1887
Volume 2021, Issue 3
  • ISSN: 0253-8253
  • EISSN: 2227-0426

Abstract

Progressive intrahepatic cholestasis is a rare, genetic disorder causing bile acid secretion or transport defects. It can result in intrahepatic cholestasis that can progress to end-stage liver disease. Diagnosis is made using a combination of clinical and biochemical approaches. Genetic testing is currently the gold standard for investigation.

We report a case of an 18-month-old male child with cholestatic pattern of jaundice from 16 months of life, which was associated with features suggestive of portal gastropathy. Detailed workup led to the diagnosis of progressive intrahepatic cholestasis (type 2). Early diagnosis prevented the need for liver transplant, and the child underwent surgical treatment with partial internal biliary diversion. Portal gastropathy and disease progression dramatically changed with corrective surgery. The patient was symptom-free at 10-week follow-up.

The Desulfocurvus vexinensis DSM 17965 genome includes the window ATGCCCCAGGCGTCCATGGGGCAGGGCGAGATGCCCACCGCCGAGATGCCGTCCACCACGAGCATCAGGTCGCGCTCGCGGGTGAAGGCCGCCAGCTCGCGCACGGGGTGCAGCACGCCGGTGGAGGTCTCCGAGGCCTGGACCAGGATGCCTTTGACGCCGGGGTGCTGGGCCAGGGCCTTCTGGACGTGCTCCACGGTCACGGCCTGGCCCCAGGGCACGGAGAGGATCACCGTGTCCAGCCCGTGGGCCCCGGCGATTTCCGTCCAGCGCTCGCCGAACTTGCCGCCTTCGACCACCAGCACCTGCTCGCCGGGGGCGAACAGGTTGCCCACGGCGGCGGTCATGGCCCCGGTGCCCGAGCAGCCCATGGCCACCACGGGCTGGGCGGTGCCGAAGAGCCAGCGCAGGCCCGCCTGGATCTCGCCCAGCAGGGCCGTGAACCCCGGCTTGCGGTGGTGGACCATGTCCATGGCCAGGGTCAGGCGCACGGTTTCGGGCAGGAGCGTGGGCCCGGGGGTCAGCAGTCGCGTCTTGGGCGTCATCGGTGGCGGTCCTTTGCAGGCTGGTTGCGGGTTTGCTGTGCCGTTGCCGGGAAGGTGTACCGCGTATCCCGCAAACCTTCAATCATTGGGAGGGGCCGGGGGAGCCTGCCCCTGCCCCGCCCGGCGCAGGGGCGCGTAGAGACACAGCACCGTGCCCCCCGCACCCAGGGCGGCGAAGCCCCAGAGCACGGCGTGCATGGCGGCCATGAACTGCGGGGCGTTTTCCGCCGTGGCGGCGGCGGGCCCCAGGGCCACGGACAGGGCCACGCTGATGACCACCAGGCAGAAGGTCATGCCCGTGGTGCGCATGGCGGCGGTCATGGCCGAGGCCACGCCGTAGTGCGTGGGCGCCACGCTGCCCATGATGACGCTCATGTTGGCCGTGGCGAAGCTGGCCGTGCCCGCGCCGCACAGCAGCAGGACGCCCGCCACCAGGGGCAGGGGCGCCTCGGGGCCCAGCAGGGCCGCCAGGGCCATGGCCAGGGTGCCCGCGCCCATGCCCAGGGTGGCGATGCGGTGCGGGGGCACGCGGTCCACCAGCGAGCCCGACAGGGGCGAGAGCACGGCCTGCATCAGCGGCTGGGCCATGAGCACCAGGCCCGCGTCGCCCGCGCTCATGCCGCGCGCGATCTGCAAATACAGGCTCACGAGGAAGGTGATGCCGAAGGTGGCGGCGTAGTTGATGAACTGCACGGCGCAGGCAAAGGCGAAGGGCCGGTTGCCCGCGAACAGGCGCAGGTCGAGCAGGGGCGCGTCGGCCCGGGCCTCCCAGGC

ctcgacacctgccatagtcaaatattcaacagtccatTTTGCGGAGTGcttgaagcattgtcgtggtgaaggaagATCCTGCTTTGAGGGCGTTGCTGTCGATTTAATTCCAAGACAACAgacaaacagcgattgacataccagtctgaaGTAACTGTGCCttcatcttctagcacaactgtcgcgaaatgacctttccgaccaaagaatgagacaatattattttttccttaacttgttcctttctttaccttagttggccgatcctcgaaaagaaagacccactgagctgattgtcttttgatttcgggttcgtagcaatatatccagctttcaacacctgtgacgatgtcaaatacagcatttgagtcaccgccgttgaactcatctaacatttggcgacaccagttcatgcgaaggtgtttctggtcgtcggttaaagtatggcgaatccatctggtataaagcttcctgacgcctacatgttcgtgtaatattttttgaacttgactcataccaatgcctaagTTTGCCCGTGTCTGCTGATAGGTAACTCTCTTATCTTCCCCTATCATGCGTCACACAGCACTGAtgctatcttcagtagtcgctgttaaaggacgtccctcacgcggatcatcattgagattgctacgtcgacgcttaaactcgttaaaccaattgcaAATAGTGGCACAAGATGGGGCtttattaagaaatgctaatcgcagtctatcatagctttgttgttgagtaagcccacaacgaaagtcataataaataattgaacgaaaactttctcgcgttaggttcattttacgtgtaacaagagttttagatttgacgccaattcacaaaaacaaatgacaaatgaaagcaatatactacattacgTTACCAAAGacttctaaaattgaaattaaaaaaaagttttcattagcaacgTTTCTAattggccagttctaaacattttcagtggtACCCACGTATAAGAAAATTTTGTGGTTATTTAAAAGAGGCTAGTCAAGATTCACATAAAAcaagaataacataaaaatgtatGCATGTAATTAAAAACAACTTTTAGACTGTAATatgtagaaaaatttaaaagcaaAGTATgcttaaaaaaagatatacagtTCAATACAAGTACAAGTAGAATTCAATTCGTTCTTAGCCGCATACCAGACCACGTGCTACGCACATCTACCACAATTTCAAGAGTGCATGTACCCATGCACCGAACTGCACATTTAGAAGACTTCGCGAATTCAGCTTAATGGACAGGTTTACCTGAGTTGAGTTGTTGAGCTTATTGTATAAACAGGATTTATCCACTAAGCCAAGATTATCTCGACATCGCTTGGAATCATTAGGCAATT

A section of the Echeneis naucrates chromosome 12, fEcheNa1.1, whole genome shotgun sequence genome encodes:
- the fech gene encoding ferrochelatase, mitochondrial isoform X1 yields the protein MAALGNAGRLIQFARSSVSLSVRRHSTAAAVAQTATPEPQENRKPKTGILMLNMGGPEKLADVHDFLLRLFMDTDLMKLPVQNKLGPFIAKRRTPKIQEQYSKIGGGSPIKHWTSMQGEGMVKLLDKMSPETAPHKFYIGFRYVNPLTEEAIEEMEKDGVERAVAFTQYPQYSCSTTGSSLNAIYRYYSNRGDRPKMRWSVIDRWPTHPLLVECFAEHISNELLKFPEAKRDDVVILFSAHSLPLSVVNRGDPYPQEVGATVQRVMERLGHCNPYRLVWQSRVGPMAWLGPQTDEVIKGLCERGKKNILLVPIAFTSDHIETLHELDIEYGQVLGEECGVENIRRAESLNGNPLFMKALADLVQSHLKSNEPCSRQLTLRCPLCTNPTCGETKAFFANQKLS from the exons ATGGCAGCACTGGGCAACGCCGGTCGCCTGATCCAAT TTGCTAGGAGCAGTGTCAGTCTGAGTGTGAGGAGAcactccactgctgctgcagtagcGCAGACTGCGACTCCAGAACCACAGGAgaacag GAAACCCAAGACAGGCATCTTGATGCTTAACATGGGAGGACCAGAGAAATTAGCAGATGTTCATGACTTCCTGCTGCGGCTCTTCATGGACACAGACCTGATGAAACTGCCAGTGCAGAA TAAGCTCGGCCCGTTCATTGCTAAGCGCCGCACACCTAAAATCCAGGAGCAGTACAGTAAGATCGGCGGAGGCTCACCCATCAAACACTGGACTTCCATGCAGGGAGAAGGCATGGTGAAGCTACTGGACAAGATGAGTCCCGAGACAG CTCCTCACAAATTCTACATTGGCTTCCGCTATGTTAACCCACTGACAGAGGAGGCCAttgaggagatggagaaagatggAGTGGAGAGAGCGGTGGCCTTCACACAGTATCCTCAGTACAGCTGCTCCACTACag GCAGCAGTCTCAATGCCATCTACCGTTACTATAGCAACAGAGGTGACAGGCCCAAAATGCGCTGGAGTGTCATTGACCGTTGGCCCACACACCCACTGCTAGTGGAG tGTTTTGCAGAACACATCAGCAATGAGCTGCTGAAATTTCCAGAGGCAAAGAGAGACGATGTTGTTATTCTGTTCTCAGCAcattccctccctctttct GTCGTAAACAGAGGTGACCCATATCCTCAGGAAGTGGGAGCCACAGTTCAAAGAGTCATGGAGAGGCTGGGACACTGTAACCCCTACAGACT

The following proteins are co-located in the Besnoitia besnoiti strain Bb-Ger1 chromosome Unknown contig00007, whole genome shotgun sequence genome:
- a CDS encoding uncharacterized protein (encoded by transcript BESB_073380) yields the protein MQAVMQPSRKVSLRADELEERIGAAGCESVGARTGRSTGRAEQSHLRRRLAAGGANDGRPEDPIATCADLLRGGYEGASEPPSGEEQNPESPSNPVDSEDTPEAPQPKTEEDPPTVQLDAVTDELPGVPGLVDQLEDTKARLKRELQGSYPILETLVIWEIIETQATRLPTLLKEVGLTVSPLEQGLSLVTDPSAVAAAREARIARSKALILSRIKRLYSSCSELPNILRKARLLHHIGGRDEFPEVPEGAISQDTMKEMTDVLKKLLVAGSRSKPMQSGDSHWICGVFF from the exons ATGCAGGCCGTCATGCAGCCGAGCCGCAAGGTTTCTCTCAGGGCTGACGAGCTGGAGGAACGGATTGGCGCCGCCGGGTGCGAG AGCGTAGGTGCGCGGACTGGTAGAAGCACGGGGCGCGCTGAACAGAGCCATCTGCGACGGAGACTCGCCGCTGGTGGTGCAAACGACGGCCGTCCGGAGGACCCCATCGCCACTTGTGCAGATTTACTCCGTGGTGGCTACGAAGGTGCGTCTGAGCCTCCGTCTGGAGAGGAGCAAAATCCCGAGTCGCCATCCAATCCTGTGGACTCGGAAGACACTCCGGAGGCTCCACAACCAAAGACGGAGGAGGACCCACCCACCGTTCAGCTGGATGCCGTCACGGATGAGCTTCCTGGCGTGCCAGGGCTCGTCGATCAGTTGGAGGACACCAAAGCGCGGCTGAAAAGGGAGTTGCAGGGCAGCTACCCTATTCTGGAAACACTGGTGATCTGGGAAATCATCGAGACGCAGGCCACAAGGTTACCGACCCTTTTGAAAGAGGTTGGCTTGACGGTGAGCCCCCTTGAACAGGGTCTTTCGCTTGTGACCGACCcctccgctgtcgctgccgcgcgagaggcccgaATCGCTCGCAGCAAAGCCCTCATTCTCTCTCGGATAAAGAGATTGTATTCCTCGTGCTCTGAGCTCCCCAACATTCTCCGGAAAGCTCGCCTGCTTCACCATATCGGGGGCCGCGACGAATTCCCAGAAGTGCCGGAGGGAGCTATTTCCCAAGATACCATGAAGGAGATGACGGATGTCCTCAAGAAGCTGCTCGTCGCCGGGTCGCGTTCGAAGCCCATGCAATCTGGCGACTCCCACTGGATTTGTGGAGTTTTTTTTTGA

Detecting this rare genetic disorder early has very good therapeutic implications from the patient's perspective and their morbidity and mortality profile; if untreated, it has a high propensity to progress to end-stage liver disease. The requirement of surgical interventions and liver transplantation is individualized on a case-to-case basis. An early diagnosis and initiation of treatment can prevent the need for a liver transplant as shown in the present case.

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2021-10-08
2021-10-26
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